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Brazil hopes Belt & Road will be successful

Editor: Qian Ding 丨CCTV.com

02-27-2017 16:19 BJT

Editor’s foreword: CCTV.com has invited foreign experts, business people and students to submit articles or short videos on China's Belt & Road Initiative (B&R), to share opinions on B&R or stories with China. We are featuring a special series on the topic for our readers.

By Rodrigo C. Lima, a Brazilian journalist

(China could boost Brazilian economy and create new jobs for workforce   photo/Nico Nemer)

China could boost Brazilian economy and create new jobs for workforce photo/Nico Nemer

China is ready to boost the world’s economy with a massive global project, known as the Belt & Road initiative. President Xi Jinping and Chinese officials plan to launch a new era on trade agreements and mutual cooperation by creating massive infrastructural projects such as the construction of roads, railways, shipping ports and airports, along with logistics hubs for energy, manufacturing, science and tech innovations centers that would connect the largest parts of the world.

China is becoming a protagonist for the financial markets, as well as pledging future partnerships in Asia, Europe and Africa that offer several advantages including financial integration, tariff reductions and an easier exchanges of people and ideas.

Nevertheless, what seems at first to be more of a “regional focused” project could have huge implications for other countries as well. BRICS (Brazil, Russia, India, China and South Africa) member nations and emerging markets are monitoring the project’s development.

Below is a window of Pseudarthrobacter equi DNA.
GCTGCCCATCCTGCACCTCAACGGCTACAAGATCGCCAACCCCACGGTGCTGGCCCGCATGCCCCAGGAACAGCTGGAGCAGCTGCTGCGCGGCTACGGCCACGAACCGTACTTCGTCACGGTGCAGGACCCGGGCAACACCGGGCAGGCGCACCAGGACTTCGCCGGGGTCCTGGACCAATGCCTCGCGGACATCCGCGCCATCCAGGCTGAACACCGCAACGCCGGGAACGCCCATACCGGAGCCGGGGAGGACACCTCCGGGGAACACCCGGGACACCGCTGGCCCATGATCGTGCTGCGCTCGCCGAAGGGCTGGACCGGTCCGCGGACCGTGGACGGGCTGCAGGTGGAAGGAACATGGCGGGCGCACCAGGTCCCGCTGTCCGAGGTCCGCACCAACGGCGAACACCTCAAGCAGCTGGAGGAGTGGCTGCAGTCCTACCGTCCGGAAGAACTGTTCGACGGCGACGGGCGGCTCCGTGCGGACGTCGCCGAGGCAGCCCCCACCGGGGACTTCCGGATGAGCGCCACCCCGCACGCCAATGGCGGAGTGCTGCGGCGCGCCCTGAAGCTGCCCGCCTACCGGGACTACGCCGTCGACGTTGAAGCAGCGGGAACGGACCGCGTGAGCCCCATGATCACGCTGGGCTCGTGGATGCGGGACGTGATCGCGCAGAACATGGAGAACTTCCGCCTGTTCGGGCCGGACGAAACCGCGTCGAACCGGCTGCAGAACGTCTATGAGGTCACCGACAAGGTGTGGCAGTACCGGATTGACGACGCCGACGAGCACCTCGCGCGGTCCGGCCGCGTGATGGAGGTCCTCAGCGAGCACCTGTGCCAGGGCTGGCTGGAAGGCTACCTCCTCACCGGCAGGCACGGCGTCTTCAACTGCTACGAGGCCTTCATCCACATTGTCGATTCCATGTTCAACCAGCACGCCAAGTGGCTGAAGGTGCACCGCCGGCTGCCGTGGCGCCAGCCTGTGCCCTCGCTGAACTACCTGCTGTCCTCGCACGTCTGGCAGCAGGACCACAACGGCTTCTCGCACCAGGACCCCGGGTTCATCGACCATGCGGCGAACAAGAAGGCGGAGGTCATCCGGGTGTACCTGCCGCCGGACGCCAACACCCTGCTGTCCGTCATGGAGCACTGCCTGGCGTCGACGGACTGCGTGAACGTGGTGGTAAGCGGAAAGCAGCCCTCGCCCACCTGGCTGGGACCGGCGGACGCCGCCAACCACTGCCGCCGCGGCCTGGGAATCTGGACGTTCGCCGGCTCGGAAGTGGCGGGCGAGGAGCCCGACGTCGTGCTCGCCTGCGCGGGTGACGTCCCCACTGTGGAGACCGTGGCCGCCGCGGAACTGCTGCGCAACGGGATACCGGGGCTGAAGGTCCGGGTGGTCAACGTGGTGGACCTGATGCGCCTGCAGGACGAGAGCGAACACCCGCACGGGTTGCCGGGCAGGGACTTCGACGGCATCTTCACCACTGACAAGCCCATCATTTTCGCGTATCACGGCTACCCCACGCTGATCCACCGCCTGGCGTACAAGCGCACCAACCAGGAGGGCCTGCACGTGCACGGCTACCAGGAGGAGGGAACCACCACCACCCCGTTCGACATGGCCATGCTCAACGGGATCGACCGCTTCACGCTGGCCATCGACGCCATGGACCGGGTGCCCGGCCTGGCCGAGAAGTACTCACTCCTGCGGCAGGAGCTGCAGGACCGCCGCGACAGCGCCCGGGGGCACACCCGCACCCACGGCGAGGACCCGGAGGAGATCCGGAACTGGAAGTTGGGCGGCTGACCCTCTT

Brazil is a primary example. If China is successful, the largest South American financial market could profit substantially from it.
China is Brazil’s largest trade partner, buying mainly its commodities such as oil, iron and bauxite. On the other hand, Brazil’s economy has struggled in the past few years on account of a recession and the government meltdown.

Accordingly, the Belt & Road could have a major impact on the other side of the Atlantic, since Brazilians are counting on that. Additionally, China’s success would benefit its other partners. Brazilians, even though far away from the new “Silk Road” sphere, believe they will play a crucial role later.

The opportunity can strengthen commercial and diplomatic ties between the two nations.

The project could consolidate more Chinese business ventures in South America, especially in the cities - Rio and São Paulo.  Chinese companies are well-placed to capitalize in the local market, securing good deals along with important strategic agreements.

Brazil’s efforts on fiscal consolidation, and its policy to keep interest rate controlled, mean that the government and local private sector should rely on foreign capital to increase investments that would boost the economy.

The Chinese are willing to invest abroad, establishing a mutual bond between the two Titans that would enhance the “China-Brazil” partnership.

The Belt & Road pledges to connect the world far beyond its point of return, embarking on a “Silk Speedway.” Amid anti-globalization rhetoric, China could become the front runner for commercialization, innovation and technology.

As Brazilians love to say, “if you can’t beat them, join them,” so it’s better to have the Chinese as global partners.


Rodrigo C. Lima, a Brazilian freelance reporter, has worked closely with media outlets in Brazil, Spain and USA. He is a former Peking University exchange-student and Master's student at University of São Paulo.

(The opinions expressed here do not necessarily reflect the opinions of Panview or CCTV.com)

Panview offers a new window of understanding the world as well as China through the views, opinions, and analysis of experts. We also welcome outside submissions, so feel free to send in your own editorials to "globalopinion@vip.cntv.cn" for consideration.

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